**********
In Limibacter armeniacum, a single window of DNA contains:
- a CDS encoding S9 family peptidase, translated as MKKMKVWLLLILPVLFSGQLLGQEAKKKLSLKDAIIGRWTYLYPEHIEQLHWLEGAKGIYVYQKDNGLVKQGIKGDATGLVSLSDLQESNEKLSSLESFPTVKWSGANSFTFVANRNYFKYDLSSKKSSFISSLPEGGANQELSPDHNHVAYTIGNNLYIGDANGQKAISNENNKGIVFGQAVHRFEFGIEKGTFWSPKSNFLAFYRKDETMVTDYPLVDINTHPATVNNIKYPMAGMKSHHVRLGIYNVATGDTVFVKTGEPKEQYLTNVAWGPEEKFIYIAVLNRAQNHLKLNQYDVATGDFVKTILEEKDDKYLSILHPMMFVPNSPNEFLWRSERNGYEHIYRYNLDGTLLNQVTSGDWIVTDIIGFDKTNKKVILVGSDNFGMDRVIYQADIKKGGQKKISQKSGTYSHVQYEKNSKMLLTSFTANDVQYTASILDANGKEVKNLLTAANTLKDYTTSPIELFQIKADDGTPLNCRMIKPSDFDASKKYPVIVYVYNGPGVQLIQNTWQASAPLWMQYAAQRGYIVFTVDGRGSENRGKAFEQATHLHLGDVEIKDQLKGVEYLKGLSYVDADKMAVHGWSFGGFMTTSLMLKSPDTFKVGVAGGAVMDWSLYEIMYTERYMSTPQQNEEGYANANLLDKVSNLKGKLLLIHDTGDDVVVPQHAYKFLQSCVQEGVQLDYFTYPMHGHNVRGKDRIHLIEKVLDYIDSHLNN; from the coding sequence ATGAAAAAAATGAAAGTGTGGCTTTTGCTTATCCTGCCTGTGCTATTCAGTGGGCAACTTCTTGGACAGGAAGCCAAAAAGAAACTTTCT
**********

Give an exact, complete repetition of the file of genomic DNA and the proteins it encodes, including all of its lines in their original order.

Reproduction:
In Limibacter armeniacum, a single window of DNA contains:
- a CDS encoding S9 family peptidase, translated as MKKMKVWLLLILPVLFSGQLLGQEAKKKLSLKDAIIGRWTYLYPEHIEQLHWLEGAKGIYVYQKDNGLVKQGIKGDATGLVSLSDLQESNEKLSSLESFPTVKWSGANSFTFVANRNYFKYDLSSKKSSFISSLPEGGANQELSPDHNHVAYTIGNNLYIGDANGQKAISNENNKGIVFGQAVHRFEFGIEKGTFWSPKSNFLAFYRKDETMVTDYPLVDINTHPATVNNIKYPMAGMKSHHVRLGIYNVATGDTVFVKTGEPKEQYLTNVAWGPEEKFIYIAVLNRAQNHLKLNQYDVATGDFVKTILEEKDDKYLSILHPMMFVPNSPNEFLWRSERNGYEHIYRYNLDGTLLNQVTSGDWIVTDIIGFDKTNKKVILVGSDNFGMDRVIYQADIKKGGQKKISQKSGTYSHVQYEKNSKMLLTSFTANDVQYTASILDANGKEVKNLLTAANTLKDYTTSPIELFQIKADDGTPLNCRMIKPSDFDASKKYPVIVYVYNGPGVQLIQNTWQASAPLWMQYAAQRGYIVFTVDGRGSENRGKAFEQATHLHLGDVEIKDQLKGVEYLKGLSYVDADKMAVHGWSFGGFMTTSLMLKSPDTFKVGVAGGAVMDWSLYEIMYTERYMSTPQQNEEGYANANLLDKVSNLKGKLLLIHDTGDDVVVPQHAYKFLQSCVQEGVQLDYFTYPMHGHNVRGKDRIHLIEKVLDYIDSHLNN; from the coding sequence ATGAAAAAAATGAAAGTGTGGCTTTTGCTTATCCTGCCTGTGCTATTCAGTGGGCAACTTCTTGGACAGGAAGCCAAAAAGAAACTTTCT